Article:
There can be few scenarios that better illustrate the immense changes that have taken place in the South African wine industry over the past decades than a presentation of their wines by a father and his son – in just one generation we have seen a paradigm shift.
Six such father-and-son pairings were assembled by Wine Cellar’s Roland Peens for the sixth annual Young Guns event (this year titled Young Guns & Old Bullets). Each father and son provided fascinating reminiscences of the past and intriguing glimpses into the future respectively for the 200-plus enthusiastic audience.
Peter Finlayson (Bouchard Finlayson) and Peter-Allan Finlayson (Crystallum) got the evening off to a fine start, each presenting a Pinot Noir, a variety indelibly associated with the Finlayson name. Finlayson senior reminded how, when he and Tim Hamilton Russell started the eponymous vineyards in the Hemel-en-Aarde Valley in the 1970s, the KWV-regulated quota system, which determined where wine grapes could be grown, was still in force. One of the two farms Hamilton Russell purchased had no quota. To throw inspectors off the scent of the Chardonnay and Pinot Noir planted there, the team dumped fruit from several of the outside rows. Believing there was no irregularity the inspectors left, allowing Finlayson to harvest and vinify the rest of the fruit. The rest is history, with the valley now firmly established as producing Chardonnay and Pinot Noir of high quality. Finlayson set up his own shop next door to Hamilton Russell Vineyards in 1989, after winning the Diners Club Winemaker of the Year award, for which Burgundian Paul Bouchard was the international judge. The pair joined forces in Bouchard Finlayson, marking one of the earliest international investments in South African wine. Finlayson poured his dark-fruited Bouchard Finlayson Galpin Peak Pinot Noir 2012.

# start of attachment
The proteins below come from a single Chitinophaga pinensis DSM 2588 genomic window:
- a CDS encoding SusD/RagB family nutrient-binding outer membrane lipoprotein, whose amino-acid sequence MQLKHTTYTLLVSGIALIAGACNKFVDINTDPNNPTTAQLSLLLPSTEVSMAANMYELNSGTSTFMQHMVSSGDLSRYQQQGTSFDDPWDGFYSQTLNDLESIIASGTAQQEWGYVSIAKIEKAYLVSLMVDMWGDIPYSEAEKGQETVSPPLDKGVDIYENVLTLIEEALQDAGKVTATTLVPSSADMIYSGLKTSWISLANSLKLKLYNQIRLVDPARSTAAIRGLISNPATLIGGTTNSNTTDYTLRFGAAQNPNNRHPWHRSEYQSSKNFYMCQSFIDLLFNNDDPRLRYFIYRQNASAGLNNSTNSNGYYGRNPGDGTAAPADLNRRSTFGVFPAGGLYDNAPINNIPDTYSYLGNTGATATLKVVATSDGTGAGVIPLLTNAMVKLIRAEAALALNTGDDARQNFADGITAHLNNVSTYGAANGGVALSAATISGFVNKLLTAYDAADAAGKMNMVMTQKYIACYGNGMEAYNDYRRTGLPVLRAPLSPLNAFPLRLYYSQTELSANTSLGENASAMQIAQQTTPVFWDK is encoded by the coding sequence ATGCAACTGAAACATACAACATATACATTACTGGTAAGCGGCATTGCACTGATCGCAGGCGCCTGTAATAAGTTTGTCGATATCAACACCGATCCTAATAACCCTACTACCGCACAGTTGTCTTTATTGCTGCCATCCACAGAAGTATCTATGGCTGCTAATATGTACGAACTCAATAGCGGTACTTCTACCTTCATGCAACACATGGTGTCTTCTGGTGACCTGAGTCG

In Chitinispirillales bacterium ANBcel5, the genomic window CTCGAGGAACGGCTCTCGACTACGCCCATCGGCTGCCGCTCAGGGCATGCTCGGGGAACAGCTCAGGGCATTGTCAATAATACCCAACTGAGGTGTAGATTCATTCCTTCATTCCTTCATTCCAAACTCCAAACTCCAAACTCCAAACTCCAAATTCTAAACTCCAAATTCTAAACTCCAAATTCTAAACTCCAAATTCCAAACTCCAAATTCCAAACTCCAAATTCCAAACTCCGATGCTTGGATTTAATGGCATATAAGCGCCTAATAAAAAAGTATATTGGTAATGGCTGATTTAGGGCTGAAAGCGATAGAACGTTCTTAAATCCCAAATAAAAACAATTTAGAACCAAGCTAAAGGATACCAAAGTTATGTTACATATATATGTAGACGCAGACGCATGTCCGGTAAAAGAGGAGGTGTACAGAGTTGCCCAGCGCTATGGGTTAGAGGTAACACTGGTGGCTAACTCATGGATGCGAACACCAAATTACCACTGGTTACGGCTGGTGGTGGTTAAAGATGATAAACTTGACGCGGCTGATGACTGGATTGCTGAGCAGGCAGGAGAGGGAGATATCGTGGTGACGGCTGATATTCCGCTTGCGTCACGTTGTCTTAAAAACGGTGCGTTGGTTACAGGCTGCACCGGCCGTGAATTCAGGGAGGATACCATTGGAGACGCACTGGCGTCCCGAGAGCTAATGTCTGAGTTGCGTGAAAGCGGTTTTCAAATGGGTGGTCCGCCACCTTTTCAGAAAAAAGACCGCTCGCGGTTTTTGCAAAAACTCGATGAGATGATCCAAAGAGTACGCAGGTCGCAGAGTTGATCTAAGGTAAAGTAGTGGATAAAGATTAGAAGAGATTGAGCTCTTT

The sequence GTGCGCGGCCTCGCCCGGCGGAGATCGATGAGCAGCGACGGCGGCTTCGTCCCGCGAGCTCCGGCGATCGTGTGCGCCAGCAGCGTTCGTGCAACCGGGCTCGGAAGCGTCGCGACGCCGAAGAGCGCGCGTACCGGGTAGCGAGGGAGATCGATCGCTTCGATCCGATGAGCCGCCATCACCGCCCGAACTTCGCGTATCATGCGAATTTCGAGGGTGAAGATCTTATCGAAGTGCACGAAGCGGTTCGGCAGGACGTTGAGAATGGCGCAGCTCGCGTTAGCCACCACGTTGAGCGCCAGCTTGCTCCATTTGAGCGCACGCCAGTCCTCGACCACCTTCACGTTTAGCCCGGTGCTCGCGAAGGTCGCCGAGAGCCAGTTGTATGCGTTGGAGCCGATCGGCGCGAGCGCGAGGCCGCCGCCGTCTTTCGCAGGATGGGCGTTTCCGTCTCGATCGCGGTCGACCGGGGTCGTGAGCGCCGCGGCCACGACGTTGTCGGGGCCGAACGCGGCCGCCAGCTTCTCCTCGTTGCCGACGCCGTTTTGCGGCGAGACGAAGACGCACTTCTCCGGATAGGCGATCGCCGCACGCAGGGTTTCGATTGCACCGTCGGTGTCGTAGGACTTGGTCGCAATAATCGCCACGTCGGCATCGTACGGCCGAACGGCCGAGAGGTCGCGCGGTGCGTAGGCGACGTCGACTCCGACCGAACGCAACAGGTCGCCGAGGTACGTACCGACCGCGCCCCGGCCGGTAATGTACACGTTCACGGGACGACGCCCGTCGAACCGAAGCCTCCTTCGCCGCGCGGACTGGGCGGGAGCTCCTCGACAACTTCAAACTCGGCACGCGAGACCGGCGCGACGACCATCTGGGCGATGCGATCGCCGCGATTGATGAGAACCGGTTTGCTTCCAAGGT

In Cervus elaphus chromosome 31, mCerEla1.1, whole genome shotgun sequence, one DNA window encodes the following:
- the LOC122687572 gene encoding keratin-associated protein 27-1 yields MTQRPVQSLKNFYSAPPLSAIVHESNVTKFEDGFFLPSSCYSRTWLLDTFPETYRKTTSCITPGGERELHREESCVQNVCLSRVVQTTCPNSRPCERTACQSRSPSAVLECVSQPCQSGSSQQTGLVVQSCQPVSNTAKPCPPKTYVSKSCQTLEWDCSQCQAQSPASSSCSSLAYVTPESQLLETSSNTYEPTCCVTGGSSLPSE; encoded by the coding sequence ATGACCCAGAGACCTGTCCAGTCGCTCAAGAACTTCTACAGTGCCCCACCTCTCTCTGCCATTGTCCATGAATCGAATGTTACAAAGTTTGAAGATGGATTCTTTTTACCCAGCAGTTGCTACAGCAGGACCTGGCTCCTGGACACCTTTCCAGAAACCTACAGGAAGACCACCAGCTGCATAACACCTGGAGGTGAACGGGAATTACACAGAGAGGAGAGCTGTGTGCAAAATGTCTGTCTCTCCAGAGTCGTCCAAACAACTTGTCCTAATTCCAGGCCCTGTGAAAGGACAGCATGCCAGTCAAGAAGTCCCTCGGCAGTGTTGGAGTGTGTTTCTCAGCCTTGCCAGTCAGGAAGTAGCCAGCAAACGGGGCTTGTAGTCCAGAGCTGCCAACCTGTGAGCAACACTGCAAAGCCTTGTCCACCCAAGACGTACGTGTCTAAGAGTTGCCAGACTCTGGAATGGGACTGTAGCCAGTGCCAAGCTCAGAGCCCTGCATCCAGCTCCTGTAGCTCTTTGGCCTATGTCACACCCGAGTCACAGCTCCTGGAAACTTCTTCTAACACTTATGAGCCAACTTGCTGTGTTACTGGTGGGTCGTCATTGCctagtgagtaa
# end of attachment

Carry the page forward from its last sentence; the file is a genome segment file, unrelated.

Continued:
The quota system long gone (it was dropped in 1992), the search has been on for new areas, especially for cool-loving varieties. Unable to go further south, today all eyes are turned upwards, and altitude is proving to be the right call. What is now the ward of Elandskloof, near Villiersdorp, was once home to High Noon, a game park owned by the Ovenstones. Today its vineyards, planted with much better vine material, produce highly regarded wines from well-known sites such as Kaaimansgat and, for the past four vintages, Finlayson junior’s Mabalel Pinot Noir. The vines are still young but the yet-to-be released Crystallum 2015 shows the huge potential of the area. It was my young wine of the evening. And to think the young Finlayson studied philosophy and economics when trying to break away from the family winemaking habit – thank goodness he didn’t resist for too long!
Danie (senior) and Danie (junior) Steytler – there’s even an infant winemaker Danie waiting in the wings: “We like to keep things simple on Kaapzicht,” confirmed Danie senior – brought their story full circle. When he started farming, Danie senior supplied wholesalers but always wanted to bottle his own wine. So as not to tread on their toes and lose their valuable customers (competition wasn’t appreciated), Danie planted Riesling. Kaapzicht Weisser Riesling 1984 was the first wine available to the public. Their vineyards were then dominated by white varieties. The first red was from Cinsaut: “The poor man’s Pinot,” said Danie senior, who prefers his favourite big Cabernets and Pinotages. After much persuasion from Danie junior, his Dad relented and was happy to show us his new Kaapzicht Cinsaut 2015, while Danie senior chose Pentagon 2007, a big Cabernet-Merlot blend.